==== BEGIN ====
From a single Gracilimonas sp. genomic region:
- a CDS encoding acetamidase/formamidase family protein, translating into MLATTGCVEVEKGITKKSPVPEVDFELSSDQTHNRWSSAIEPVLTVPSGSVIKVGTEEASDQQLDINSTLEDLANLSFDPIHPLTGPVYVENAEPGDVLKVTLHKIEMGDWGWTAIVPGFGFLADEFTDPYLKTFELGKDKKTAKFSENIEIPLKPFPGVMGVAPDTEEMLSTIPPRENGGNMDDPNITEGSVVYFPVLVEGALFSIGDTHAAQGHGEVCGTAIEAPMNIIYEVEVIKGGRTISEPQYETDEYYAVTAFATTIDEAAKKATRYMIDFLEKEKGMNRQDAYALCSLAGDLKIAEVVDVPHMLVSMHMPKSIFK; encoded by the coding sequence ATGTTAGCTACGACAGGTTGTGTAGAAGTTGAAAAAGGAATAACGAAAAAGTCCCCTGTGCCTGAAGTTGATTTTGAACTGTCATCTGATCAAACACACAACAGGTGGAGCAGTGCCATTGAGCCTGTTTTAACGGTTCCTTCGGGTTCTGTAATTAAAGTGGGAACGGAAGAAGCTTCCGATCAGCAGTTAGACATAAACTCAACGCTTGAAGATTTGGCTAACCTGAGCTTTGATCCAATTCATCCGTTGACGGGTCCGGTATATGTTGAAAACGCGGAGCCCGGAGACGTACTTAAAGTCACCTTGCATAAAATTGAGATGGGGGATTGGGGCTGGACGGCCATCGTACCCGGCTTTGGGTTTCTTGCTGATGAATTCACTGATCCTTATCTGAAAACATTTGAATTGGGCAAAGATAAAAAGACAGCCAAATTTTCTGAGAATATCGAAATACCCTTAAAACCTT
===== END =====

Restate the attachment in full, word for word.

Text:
From a single Gracilimonas sp. genomic region:
- a CDS encoding acetamidase/formamidase family protein, translating into MLATTGCVEVEKGITKKSPVPEVDFELSSDQTHNRWSSAIEPVLTVPSGSVIKVGTEEASDQQLDINSTLEDLANLSFDPIHPLTGPVYVENAEPGDVLKVTLHKIEMGDWGWTAIVPGFGFLADEFTDPYLKTFELGKDKKTAKFSENIEIPLKPFPGVMGVAPDTEEMLSTIPPRENGGNMDDPNITEGSVVYFPVLVEGALFSIGDTHAAQGHGEVCGTAIEAPMNIIYEVEVIKGGRTISEPQYETDEYYAVTAFATTIDEAAKKATRYMIDFLEKEKGMNRQDAYALCSLAGDLKIAEVVDVPHMLVSMHMPKSIFK; encoded by the coding sequence ATGTTAGCTACGACAGGTTGTGTAGAAGTTGAAAAAGGAATAACGAAAAAGTCCCCTGTGCCTGAAGTTGATTTTGAACTGTCATCTGATCAAACACACAACAGGTGGAGCAGTGCCATTGAGCCTGTTTTAACGGTTCCTTCGGGTTCTGTAATTAAAGTGGGAACGGAAGAAGCTTCCGATCAGCAGTTAGACATAAACTCAACGCTTGAAGATTTGGCTAACCTGAGCTTTGATCCAATTCATCCGTTGACGGGTCCGGTATATGTTGAAAACGCGGAGCCCGGAGACGTACTTAAAGTCACCTTGCATAAAATTGAGATGGGGGATTGGGGCTGGACGGCCATCGTACCCGGCTTTGGGTTTCTTGCTGATGAATTCACTGATCCTTATCTGAAAACATTTGAATTGGGCAAAGATAAAAAGACAGCCAAATTTTCTGAGAATATCGAAATACCCTTAAAACCTT